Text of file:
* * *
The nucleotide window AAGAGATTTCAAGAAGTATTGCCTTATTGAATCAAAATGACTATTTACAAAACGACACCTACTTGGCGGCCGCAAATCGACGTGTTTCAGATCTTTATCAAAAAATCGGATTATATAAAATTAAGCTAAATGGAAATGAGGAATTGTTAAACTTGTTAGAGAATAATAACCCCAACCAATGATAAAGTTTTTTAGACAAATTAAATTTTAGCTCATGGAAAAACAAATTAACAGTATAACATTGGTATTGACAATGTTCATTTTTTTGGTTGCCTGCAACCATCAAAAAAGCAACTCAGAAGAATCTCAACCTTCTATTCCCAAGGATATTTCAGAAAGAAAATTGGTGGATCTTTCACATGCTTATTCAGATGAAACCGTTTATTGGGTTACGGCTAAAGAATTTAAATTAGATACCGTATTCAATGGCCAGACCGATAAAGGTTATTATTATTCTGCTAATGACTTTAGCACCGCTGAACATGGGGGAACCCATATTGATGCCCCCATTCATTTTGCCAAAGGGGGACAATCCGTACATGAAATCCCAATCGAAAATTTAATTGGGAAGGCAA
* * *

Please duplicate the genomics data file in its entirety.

The nucleotide window AAGAGATTTCAAGAAGTATTGCCTTATTGAATCAAAATGACTATTTACAAAACGACACCTACTTGGCGGCCGCAAATCGACGTGTTTCAGATCTTTATCAAAAAATCGGATTATATAAAATTAAGCTAAATGGAAATGAGGAATTGTTAAACTTGTTAGAGAATAATAACCCCAACCAATGATAAAGTTTTTTAGACAAATTAAATTTTAGCTCATGGAAAAACAAATTAACAGTATAACATTGGTATTGACAATGTTCATTTTTTTGGTTGCCTGCAACCATCAAAAAAGCAACTCAGAAGAATCTCAACCTTCTATTCCCAAGGATATTTCAGAAAGAAAATTGGTGGATCTTTCACATGCTTATTCAGATGAAACCGTTTATTGGGTTACGGCTAAAGAATTTAAATTAGATACCGTATTCAATGGCCAGACCGATAAAGGTTATTATTATTCTGCTAATGACTTTAGCACCGCTGAACATGGGGGAACCCATATTGATGCCCCCATTCATTTTGCCAAAGGGGGACAATCCGTACATGAAATCCCAATCGAAAATTTAATTGGGAAGGCAA